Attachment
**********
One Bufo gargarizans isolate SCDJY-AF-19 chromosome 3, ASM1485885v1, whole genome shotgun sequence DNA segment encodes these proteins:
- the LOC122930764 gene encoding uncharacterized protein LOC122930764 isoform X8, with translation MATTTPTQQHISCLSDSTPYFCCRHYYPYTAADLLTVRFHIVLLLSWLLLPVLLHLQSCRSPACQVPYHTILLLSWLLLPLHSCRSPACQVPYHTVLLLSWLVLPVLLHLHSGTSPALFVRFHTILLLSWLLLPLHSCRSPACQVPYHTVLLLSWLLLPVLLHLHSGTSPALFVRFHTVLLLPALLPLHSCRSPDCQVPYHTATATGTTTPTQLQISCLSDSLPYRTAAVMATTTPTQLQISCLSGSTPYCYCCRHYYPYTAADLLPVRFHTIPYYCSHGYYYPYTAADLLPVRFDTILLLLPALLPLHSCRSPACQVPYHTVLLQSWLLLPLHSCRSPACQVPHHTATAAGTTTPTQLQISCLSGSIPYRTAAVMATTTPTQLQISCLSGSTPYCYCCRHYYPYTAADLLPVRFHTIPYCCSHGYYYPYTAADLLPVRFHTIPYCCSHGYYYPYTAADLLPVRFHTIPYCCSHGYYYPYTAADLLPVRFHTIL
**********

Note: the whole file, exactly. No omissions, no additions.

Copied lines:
One Bufo gargarizans isolate SCDJY-AF-19 chromosome 3, ASM1485885v1, whole genome shotgun sequence DNA segment encodes these proteins:
- the LOC122930764 gene encoding uncharacterized protein LOC122930764 isoform X8, with translation MATTTPTQQHISCLSDSTPYFCCRHYYPYTAADLLTVRFHIVLLLSWLLLPVLLHLQSCRSPACQVPYHTILLLSWLLLPLHSCRSPACQVPYHTVLLLSWLVLPVLLHLHSGTSPALFVRFHTILLLSWLLLPLHSCRSPACQVPYHTVLLLSWLLLPVLLHLHSGTSPALFVRFHTVLLLPALLPLHSCRSPDCQVPYHTATATGTTTPTQLQISCLSDSLPYRTAAVMATTTPTQLQISCLSGSTPYCYCCRHYYPYTAADLLPVRFHTIPYYCSHGYYYPYTAADLLPVRFDTILLLLPALLPLHSCRSPACQVPYHTVLLQSWLLLPLHSCRSPACQVPHHTATAAGTTTPTQLQISCLSGSIPYRTAAVMATTTPTQLQISCLSGSTPYCYCCRHYYPYTAADLLPVRFHTIPYCCSHGYYYPYTAADLLPVRFHTIPYCCSHGYYYPYTAADLLPVRFHTIPYCCSHGYYYPYTAADLLPVRFHTIL